| In Memory of Olive|
Not all events at rabbit shelters are cheerful. We like to highlight the cheery parts of working with rabbits, but sometimes reality isn't so cheerful. This piece was written by one of our volunteers after one such day.
Those of us who volunteer at rabbit shelters typically have shifts filled with chores such as chopping veggies, scrubbing dishes and pens, distributing food and water, chatting with staff and other volunteers, and, of course, the chance for some delightful interaction with the beloved rabbits. This week's shift was a bit different.
It started out with the usual scrubbing. Suddenly, another volunteer called to me, with much concern in his voice, to come and see Olive. Like all too many rescue rabbits, Olive had seen far too much hardship in her short life. Apparently abandoned, she had managed to somehow survive on her own in the yard of rabbit owners for at least a month. When she hopped into their garage, the rabbit owners called our shelter, asking what to do. They were told to close the door immediately, catch her, and bring her to the shelter. A beautiful, affectionate creature who loved getting pets, Olive quickly became a favorite of us all. We were sure she'd be adopted by a loving family soon.
Sadly, Olive was not destined to have such a happy ending to her story. A month or so after her arrival at the shelter, she started exhibiting the "tilting" that is a frequent symptom of E. cuniculi, a disease caused by protozoa. While not curable, it can be treated, and the rabbits who manifest the disease can be stabilized and live comfortably for a prolonged period of time. But Olive's symptoms worsened so quickly and dramatically that staff started to suspect she most likely had raccoon roundworm. This parasite does not affect the raccoon host, but when other animals unwittingly ingest the eggs that are hanging on grass on which the raccoon has left feces, the larvae will develop in the intestines, break into the bloodstream, and burrow into other organs, especially the liver, eyes, spinal cord and brain. While such parasites have made for interesting plot lines in science fiction shows, for a rabbit, the end is worse than horrible.
And so, I entered the clinic to find Olive clearly terrified as spasms wracked her little body. I did my best to soothe her, directing another volunteer to immediately call the staff vet, who dropped everything she was doing and raced to Olive's side. At this point, there were two options: Olive could continue to live, slowly dying while going blind and having her body contorted by seizures as it struggled to fight off the parasites. Or, we could do the humane thing by giving her a peaceful passage across the Rainbow Bridge. For us all, the choice was clear.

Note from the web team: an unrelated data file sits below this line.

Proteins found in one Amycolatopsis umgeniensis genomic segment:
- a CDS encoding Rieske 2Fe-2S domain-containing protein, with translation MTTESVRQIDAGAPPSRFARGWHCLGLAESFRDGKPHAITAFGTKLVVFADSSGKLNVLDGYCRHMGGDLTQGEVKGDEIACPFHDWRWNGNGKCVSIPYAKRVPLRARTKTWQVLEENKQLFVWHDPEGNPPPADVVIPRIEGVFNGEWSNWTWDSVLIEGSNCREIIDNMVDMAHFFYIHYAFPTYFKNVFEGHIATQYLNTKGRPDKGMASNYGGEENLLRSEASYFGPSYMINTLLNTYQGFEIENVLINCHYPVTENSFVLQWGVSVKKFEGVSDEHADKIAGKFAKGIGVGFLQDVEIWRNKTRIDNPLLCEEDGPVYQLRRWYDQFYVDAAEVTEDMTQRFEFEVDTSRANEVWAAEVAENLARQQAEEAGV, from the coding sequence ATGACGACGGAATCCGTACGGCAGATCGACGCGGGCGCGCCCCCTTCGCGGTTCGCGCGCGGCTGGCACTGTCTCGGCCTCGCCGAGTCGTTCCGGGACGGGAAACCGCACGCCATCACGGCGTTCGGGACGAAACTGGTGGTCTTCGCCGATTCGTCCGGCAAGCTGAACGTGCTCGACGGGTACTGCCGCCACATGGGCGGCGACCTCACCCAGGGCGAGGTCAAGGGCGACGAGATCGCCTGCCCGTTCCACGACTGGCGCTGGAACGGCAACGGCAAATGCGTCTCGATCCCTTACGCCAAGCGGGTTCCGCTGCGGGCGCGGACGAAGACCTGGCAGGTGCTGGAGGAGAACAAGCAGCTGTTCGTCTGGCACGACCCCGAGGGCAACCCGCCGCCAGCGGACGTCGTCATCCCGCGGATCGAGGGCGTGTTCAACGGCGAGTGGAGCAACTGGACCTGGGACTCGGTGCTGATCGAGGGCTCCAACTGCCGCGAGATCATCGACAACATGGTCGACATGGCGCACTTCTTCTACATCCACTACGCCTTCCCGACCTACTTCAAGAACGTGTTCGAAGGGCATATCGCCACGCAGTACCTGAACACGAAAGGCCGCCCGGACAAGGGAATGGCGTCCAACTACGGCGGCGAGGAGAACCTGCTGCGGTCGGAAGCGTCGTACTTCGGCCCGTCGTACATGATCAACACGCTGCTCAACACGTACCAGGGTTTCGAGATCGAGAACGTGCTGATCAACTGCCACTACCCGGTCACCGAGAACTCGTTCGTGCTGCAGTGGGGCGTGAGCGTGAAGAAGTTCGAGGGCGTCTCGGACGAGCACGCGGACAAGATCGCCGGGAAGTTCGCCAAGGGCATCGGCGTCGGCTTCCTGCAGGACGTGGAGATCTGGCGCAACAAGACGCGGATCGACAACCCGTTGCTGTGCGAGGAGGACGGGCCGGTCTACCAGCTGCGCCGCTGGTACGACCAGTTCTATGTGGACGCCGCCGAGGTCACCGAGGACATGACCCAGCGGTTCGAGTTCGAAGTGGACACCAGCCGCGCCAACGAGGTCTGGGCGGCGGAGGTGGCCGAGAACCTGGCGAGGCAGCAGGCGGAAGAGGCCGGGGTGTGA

Another volunteer and I gently placed Olive on the fleece-covered clinic table while the vet went to get the drugs, which are kept in a safe place under lock and key. The first injection relaxed the rabbit. Slowly, the muscles that felt like steel bands against my arm eased, Olive's breathing slowed to a normal rate, her eyes lost the frightened stare, and she became calm. When it was time, the vet injected the second drug. While the three of us, tears streaming down our cheeks, caressed her and told her what a brave, beautiful girl she was, Olive's valiant heart beat slower and slower, and her gentle spirit soared free of her tormented body. A feeling of blessed peace filled the room.
This was the first time I had been through this experience. For the vet, this was but one more in a long stream of such heart-rending scenes. So many of the rabbits who come to our shelter have had little or no care. Some of them are wonderfully resilient and go on to live happy lives. Others are not so lucky. So terribly weak, sick or injured, they are unable to get well, even with the love and care showered on them here. When a rabbit is so wracked with pain that even strong pain relievers make no difference and each breath is a frightening struggle, keeping them alive is an act of cruelty. As hard as it is for the vet, she honors rabbits in such dire situations by giving them a loving, peaceful passage across the Rainbow Bridge.
As for me, in the midst of my tears, I feel humbled and honored to have been able to help give Olive a peaceful passing, surrounded by love. But I am also angry. Angry at people who can so mistreat the rabbits who love and trust them. Angry that they can abandon a gentle rabbit to fear and almost certain death from predators, disease, starvation or a myriad of other fates awaiting a domestic prey animal in the wild. Angry at people who should know better who see an obviously domestic rabbit in their yard and make no move to rescue it. And that's why I'm writing this. If her tale stops even one person from such cruel acts, Olive's death was not in vain. Binky happy across the Bridge, dearest Olive.